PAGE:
More people going to work ill because of no sick leave, experts say

People wait in line to receive their flu shots at a flu shot clinic at the former Kmart on US 41 on Saturday, Dec. 5, 2009, in East Naples. The Collier County Health Department extended H1N1 flu shots to all healthy people to the age of 65 and people with health issues older than 65 at the clinic. The flu clinic continues Dec. 8 and Dec 11 at the samelocation and Dec 7 and Dec. 10 at North Collier Regional Park. David Albers/Staff

Photo by DAVID ALBERS // Buy this photo

People wait in line to receive their flu shots at a flu shot clinic at the former Kmart on US 41 on Saturday, Dec. 5, 2009, in East Naples. The Collier County Health Department extended H1N1 flu shots to all healthy people to the age of 65 and people with health issues older than 65 at the clinic. The flu clinic continues Dec. 8 and Dec 11 at the samelocation and Dec 7 and Dec. 10 at North Collier Regional Park. David Albers/Staff

Do you ever go into work when you're sick?

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While conventional wisdom may tell people to stay home if they're ill, more people are heading to work when they're sick. The reason: Experts said employees are hesitant to stay home from work if they don't have dedicated paid sick leave.

That hesitation paired with an unusually early and vigorous flu season is drawing attention to a cause that has scored victories, but also hit roadblocks in recent years — mandatory paid sick leave for civilian workers who don't already have it.

"We know about 40 million workers don't have a single paid sick day," said Vicki Shabo, director of work and family programs at the National Partnership for Women and Families.

Shabo said there also are millions who can't use sick days to take care of a sick child or help a loved one.

Employees without sick days are more likely to go to work with a contagious illness, send an ill child to school or day care, and use hospital emergency rooms for care, according to a 2010 survey by the University of Chicago's National Opinion Research Center.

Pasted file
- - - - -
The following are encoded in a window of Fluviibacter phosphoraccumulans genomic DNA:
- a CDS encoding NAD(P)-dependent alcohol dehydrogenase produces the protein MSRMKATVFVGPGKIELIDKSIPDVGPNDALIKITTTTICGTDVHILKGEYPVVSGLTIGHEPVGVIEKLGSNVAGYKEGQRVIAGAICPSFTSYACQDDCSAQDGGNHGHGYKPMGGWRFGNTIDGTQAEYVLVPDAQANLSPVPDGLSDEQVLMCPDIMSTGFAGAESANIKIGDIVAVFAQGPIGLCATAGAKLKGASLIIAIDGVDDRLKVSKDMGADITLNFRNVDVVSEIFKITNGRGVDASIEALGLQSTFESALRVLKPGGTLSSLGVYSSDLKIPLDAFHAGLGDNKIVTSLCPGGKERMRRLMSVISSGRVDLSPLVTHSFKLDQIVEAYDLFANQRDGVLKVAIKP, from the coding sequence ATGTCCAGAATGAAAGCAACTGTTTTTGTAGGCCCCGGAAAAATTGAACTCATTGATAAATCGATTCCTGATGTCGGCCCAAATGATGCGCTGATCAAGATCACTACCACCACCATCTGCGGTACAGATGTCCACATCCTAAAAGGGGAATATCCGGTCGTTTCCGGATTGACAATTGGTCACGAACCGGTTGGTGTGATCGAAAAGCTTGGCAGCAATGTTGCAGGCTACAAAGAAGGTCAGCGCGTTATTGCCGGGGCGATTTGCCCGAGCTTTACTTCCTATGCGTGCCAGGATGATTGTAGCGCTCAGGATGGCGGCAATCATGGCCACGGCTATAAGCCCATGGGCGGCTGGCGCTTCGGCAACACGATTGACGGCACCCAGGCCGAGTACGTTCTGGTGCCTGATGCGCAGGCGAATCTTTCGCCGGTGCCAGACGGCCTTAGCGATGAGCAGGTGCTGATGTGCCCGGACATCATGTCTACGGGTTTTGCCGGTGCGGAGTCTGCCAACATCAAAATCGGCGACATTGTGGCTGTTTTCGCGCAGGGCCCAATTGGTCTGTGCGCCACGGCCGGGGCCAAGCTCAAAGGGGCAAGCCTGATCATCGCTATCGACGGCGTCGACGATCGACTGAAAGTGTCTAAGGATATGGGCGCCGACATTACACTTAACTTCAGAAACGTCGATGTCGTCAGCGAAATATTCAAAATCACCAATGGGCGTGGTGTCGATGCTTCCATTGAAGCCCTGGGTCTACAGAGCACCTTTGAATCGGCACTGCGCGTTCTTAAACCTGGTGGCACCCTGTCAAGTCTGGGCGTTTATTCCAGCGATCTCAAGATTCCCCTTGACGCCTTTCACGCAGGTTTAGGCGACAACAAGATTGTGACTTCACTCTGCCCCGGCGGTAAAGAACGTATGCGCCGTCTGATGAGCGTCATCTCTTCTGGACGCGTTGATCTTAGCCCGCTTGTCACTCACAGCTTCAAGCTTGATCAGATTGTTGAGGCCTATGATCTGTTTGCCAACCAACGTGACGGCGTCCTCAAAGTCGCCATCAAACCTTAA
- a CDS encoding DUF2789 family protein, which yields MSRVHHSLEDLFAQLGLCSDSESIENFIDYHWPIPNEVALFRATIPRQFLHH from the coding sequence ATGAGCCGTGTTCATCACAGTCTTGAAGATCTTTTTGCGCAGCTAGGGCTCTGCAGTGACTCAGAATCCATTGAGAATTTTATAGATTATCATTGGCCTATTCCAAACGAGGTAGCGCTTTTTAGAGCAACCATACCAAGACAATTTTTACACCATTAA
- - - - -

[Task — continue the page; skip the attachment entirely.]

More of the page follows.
Nancy Lascheid, co-founder of the Neighborhood Health Clinic in Naples, said she hasn't had any patient come through the door who said they were forced to go to work because they didn't have paid time off.

"Most of the time, the employer doesn't want them around," she said.

Clinic staff gives patients a written excuse to be off from work and rarely have people said they couldn't call in sick because they didn't have paid time off, Lascheid said.

"It's been a nonissue as far as I'm concerned," she said.

Joyce Chastin, president of the HR Florida State Council, said there are quite a few companies across the state that offer specified vacation and sick time. But hourly employees — like people who work in retail or at restaurants — often don't have sick leave and go to work even if they're feeling ill.

"If you don't show up for work, you don't get paid," she said. "People who are not feeling well, but can't afford to miss a paycheck, they're going to trudge through."

Working through it can just make matters worse: A 2011 study in the American Journal of Public Health estimates a lack of sick time helped spread 5 million cases of flu-like illness during the 2009 swine flu outbreak.

"All it takes is one sick person working," Chastin said.

But while there are efforts across the country to provide mandatory paid sick leave to those who don't have it, people lacking sick time aren't the only ones going to work when they are ill. Many employees who are entitled to sick time or paid time off go to work ill, either out of dedication or the desire to protect their banked days off.

"No matter which way an employer goes, they run a risk of employees wanting to come to work rather than use earned or accumulated time off they have," Chastin said.

Still, she said, employers face a difficult decision if their employees choose to come to work when they're sick.

"It's a slippery slope," she said. "Employers need to be very careful about getting in the business of medical advice. It's a tough call for an employer to say to an employee: 'I believe you are sick and you should stay home.'"

Shabo said people should lobby their companies, and local and federal government officials, to start making changes toward mandatory sick time. That move, she said, would limit the number of people who go to work when they're ill.

"This is a serious public health problem, but also an economically imperative issue," she said.

__ The Associated Press contributed to this report.

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